Who Do We Trust?

A recent associated press story in my local newspaper read: “Most Americans Distrust Government.” It caught my attention as I went on to read that 80% of Americans say “they can’t and have little faith that the massive federal bureaucracy can solve the nation’s ills.”

According to the Merriam-Webster Online Dictionary a bureaucracy is

1. a body of non-elective government officials b : an administrative policy-making group

2. government characterized by specialization of functions, adherence to fixed rules, and a hierarchy of authority

3. a system of administration marked by officialism, red tape, and proliferation

When we look at this definition we are quick to realize that a bureaucracy cannot solve anything, it can only shed some light on our communal situation. In fact the original definition has now become synonymous, not with a body of non-elected officials or an administrative policy making group, but with all that is wrong with institutions. The label itself feeds the so called “distrust” that people have against governments and other institutions. It speaks of a disembodied entity that makes decisions without taking into consideration the reality of the people it serves.

I’ve heard the church called a bureaucracy many times and I wonder why? I’ve been guilty of speaking of the church as if it was this disembodied entity that had nothing to do with me. I believe this way of thinking allows me to be critical without having to commit to be part of the solution.

So what is our role as members of the baptized community? Our role as the Church? We are a body of non-elected, but chosen and sealed people, who have been empowered by the Spirit to be about the transformation of all of creation.

I understand the frustration, our frustration, that things are not going the way that they should, that our love ones are struggling, that there seems to be gridlock in decision making. Leadership is difficult and we need leadership in the church. We need leadership at all levels: from our laypersons, from our pastors, and from our judicatory leaders. Change is not going to happen automatically and is not going to happen overnight but is desperately needed.

The lack of leadership might explain why so many are frustrated, angry, disappointed and hopeless. In the midst of the tension filled environment the church proclaims that there is hope, that we are not hopeless, that communities can gather and make new, that communities can gather and transform, that we can make a difference in the world! All of us can, in small ways, make a difference in our own place.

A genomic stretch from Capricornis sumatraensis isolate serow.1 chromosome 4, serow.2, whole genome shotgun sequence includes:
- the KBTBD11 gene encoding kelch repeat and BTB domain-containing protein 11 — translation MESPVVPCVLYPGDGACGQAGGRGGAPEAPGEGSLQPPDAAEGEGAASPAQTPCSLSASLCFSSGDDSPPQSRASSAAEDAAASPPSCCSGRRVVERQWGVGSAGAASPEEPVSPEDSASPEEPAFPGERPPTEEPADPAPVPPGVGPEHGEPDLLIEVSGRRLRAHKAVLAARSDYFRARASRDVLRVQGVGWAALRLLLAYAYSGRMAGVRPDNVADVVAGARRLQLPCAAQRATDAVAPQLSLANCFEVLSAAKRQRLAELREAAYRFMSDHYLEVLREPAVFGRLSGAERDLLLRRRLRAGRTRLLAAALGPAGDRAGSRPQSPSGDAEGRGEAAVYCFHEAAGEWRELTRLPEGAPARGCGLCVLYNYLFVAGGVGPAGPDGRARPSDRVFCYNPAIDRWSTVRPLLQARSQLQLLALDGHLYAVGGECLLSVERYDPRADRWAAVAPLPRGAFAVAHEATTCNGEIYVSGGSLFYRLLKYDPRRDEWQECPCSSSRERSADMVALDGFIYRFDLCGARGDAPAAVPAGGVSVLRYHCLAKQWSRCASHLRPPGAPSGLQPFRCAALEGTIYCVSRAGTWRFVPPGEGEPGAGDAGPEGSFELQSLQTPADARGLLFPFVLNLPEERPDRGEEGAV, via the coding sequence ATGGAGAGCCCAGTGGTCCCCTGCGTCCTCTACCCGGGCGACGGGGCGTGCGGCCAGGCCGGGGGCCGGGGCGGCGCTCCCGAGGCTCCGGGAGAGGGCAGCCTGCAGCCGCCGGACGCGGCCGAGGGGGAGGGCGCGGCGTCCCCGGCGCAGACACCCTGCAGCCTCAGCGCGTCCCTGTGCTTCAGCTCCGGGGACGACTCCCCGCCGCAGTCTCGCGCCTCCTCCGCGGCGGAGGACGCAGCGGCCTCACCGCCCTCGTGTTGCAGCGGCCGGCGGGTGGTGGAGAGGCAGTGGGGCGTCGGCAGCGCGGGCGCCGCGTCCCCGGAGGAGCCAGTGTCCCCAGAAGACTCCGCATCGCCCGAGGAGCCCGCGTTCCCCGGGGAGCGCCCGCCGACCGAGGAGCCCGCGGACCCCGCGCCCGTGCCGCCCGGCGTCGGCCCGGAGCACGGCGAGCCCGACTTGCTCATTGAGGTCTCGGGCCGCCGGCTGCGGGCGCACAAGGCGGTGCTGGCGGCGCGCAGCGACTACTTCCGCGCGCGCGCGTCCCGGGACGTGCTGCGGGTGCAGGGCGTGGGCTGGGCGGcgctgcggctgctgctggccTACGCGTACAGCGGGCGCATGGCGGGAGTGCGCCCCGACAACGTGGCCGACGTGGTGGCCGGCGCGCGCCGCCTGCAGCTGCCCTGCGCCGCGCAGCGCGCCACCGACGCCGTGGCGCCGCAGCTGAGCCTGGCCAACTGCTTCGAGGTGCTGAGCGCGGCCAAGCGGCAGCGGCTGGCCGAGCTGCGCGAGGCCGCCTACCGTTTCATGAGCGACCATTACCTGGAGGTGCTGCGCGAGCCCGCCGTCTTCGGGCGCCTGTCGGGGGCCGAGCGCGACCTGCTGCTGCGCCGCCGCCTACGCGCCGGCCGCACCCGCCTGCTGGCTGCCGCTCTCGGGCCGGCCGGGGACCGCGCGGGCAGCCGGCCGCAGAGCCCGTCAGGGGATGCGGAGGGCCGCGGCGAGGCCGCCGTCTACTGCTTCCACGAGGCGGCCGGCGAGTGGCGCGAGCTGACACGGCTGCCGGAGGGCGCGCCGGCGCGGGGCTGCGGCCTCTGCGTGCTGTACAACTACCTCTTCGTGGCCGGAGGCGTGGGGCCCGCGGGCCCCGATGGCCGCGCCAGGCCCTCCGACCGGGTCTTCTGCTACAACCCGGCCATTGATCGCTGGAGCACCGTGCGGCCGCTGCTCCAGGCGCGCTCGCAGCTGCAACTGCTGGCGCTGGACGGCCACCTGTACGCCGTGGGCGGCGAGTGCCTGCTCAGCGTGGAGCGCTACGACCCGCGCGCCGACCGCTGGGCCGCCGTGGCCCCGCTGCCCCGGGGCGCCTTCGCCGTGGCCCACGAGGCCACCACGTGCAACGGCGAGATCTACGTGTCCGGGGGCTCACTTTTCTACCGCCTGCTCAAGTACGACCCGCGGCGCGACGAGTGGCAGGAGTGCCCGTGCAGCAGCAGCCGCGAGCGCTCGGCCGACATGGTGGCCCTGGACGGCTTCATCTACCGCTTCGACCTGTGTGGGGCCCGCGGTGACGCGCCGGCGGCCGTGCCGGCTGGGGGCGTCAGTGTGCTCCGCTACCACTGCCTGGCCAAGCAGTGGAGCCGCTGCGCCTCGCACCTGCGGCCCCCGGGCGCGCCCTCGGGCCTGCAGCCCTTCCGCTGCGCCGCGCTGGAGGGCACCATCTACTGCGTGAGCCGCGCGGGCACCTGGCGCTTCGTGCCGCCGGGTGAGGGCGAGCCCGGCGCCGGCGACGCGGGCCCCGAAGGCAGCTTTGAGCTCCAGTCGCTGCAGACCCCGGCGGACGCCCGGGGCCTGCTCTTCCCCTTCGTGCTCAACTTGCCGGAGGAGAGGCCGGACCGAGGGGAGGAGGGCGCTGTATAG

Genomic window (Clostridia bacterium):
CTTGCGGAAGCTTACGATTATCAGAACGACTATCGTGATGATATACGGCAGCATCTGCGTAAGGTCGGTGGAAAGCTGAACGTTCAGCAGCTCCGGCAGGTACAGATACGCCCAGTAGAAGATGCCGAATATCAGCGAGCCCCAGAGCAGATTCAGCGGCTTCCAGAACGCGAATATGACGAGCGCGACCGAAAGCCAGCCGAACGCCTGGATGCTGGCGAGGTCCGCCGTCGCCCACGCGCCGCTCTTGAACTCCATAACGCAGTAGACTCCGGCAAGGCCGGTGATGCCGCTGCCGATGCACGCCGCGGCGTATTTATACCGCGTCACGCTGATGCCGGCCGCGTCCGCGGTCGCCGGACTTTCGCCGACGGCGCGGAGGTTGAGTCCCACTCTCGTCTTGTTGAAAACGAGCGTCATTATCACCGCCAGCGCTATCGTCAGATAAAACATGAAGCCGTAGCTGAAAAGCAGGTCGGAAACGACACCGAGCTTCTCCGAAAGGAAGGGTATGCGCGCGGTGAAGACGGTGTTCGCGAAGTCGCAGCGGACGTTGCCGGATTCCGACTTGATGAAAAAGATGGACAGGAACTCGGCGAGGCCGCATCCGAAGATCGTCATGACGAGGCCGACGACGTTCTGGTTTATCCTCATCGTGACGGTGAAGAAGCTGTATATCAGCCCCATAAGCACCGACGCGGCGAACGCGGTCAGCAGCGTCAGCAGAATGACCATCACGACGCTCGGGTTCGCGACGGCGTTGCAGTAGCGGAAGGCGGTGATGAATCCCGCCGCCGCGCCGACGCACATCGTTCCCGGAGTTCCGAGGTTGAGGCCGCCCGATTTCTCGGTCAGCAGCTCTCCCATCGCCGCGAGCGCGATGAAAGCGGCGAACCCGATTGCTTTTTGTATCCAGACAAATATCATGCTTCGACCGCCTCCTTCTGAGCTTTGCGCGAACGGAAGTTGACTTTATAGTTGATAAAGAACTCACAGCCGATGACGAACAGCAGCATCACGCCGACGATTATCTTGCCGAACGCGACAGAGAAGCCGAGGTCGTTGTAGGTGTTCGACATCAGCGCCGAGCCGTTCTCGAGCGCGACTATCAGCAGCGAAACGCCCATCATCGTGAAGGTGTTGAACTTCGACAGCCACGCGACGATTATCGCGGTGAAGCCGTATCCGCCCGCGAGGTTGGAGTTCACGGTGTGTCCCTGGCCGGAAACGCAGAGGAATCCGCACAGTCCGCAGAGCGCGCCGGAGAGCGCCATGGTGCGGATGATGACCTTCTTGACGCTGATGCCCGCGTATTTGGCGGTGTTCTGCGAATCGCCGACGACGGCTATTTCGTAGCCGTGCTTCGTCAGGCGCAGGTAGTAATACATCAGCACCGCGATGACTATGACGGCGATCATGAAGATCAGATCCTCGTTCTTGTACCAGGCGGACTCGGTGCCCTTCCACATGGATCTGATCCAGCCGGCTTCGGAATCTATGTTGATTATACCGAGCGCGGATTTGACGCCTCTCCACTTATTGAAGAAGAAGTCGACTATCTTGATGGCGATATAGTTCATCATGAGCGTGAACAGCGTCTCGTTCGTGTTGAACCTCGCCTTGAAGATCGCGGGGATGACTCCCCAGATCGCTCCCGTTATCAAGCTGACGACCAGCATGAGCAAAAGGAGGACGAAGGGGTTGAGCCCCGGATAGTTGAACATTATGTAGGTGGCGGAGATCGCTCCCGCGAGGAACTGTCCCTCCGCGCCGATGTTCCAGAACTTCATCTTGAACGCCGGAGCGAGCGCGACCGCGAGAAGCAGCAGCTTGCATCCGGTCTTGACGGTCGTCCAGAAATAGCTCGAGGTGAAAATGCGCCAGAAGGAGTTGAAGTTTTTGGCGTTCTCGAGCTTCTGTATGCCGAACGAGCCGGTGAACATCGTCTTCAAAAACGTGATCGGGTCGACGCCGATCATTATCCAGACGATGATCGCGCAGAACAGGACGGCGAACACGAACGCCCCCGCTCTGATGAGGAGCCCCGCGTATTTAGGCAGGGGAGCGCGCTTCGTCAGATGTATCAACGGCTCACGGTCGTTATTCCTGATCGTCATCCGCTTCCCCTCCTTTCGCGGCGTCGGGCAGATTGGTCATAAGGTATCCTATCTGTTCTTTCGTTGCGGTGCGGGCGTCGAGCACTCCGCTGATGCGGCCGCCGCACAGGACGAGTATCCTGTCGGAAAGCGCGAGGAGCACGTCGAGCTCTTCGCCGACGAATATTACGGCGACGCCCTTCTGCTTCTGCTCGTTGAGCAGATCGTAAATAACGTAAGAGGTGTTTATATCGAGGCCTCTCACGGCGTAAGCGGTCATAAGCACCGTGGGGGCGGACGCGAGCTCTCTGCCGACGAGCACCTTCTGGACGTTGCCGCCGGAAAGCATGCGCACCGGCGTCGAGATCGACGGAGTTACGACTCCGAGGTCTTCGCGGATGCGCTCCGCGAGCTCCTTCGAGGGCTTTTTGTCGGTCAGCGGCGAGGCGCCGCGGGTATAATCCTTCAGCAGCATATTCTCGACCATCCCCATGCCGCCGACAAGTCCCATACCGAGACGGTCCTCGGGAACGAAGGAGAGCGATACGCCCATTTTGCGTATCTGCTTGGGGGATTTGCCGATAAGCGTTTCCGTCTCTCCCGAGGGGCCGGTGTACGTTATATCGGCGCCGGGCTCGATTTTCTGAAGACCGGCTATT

Our effectiveness in this mission will only be possible if we trust. We must trust that the Spirit is guiding us, trust that we are in this together, trust that in the midst of disagreement we will keep the mission at the forefront.

The truth is that we have been struggling as a church. The same day that I read this article on my local newspaper I received the latest numbers on our shrinking denomination. As I walked back to my church I started thinking about what all this means for the people of God in this particular community.

I believe it means that the church is needed more than ever! That we need to carry our message with integrity, transparency, and a constant desire to grow in holiness of heart and life. It also means that we call each other to faithful, Christlike dialogue no matter the circumstances. We need to stop blaming, stop looking at some “other” and start realizing that we are the people, God’s people, we are the ones who have been called, and empowered to be prophetic voices and faithful workers that make a positive difference in the world!

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